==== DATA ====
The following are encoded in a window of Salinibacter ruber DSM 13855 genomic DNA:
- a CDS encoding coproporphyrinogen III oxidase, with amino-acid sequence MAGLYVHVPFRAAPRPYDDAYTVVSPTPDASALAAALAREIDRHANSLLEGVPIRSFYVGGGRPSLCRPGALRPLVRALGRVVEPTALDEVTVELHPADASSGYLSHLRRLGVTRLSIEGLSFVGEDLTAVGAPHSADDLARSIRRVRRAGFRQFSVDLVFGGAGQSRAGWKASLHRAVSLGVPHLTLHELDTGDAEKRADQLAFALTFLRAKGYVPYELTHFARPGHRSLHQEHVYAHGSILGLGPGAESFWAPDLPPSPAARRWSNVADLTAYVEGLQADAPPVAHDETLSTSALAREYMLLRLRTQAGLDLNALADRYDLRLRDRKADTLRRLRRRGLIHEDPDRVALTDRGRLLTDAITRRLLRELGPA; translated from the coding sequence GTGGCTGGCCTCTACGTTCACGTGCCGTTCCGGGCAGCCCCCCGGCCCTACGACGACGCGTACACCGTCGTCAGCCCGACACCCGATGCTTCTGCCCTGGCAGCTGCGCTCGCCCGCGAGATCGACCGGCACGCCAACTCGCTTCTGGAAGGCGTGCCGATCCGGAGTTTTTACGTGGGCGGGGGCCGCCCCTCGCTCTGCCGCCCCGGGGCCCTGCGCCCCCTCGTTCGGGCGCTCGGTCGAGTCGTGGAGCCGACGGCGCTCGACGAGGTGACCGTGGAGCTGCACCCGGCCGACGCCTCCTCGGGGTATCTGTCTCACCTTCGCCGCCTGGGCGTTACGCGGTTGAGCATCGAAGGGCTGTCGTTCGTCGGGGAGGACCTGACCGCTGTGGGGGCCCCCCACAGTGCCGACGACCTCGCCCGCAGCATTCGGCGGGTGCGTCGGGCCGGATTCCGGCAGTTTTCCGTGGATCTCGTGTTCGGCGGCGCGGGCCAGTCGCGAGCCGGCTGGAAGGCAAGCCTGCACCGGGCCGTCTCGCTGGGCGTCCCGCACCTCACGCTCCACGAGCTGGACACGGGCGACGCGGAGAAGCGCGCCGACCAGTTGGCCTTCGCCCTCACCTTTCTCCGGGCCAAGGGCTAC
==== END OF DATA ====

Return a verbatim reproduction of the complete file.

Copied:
The following are encoded in a window of Salinibacter ruber DSM 13855 genomic DNA:
- a CDS encoding coproporphyrinogen III oxidase, with amino-acid sequence MAGLYVHVPFRAAPRPYDDAYTVVSPTPDASALAAALAREIDRHANSLLEGVPIRSFYVGGGRPSLCRPGALRPLVRALGRVVEPTALDEVTVELHPADASSGYLSHLRRLGVTRLSIEGLSFVGEDLTAVGAPHSADDLARSIRRVRRAGFRQFSVDLVFGGAGQSRAGWKASLHRAVSLGVPHLTLHELDTGDAEKRADQLAFALTFLRAKGYVPYELTHFARPGHRSLHQEHVYAHGSILGLGPGAESFWAPDLPPSPAARRWSNVADLTAYVEGLQADAPPVAHDETLSTSALAREYMLLRLRTQAGLDLNALADRYDLRLRDRKADTLRRLRRRGLIHEDPDRVALTDRGRLLTDAITRRLLRELGPA; translated from the coding sequence GTGGCTGGCCTCTACGTTCACGTGCCGTTCCGGGCAGCCCCCCGGCCCTACGACGACGCGTACACCGTCGTCAGCCCGACACCCGATGCTTCTGCCCTGGCAGCTGCGCTCGCCCGCGAGATCGACCGGCACGCCAACTCGCTTCTGGAAGGCGTGCCGATCCGGAGTTTTTACGTGGGCGGGGGCCGCCCCTCGCTCTGCCGCCCCGGGGCCCTGCGCCCCCTCGTTCGGGCGCTCGGTCGAGTCGTGGAGCCGACGGCGCTCGACGAGGTGACCGTGGAGCTGCACCCGGCCGACGCCTCCTCGGGGTATCTGTCTCACCTTCGCCGCCTGGGCGTTACGCGGTTGAGCATCGAAGGGCTGTCGTTCGTCGGGGAGGACCTGACCGCTGTGGGGGCCCCCCACAGTGCCGACGACCTCGCCCGCAGCATTCGGCGGGTGCGTCGGGCCGGATTCCGGCAGTTTTCCGTGGATCTCGTGTTCGGCGGCGCGGGCCAGTCGCGAGCCGGCTGGAAGGCAAGCCTGCACCGGGCCGTCTCGCTGGGCGTCCCGCACCTCACGCTCCACGAGCTGGACACGGGCGACGCGGAGAAGCGCGCCGACCAGTTGGCCTTCGCCCTCACCTTTCTCCGGGCCAAGGGCTAC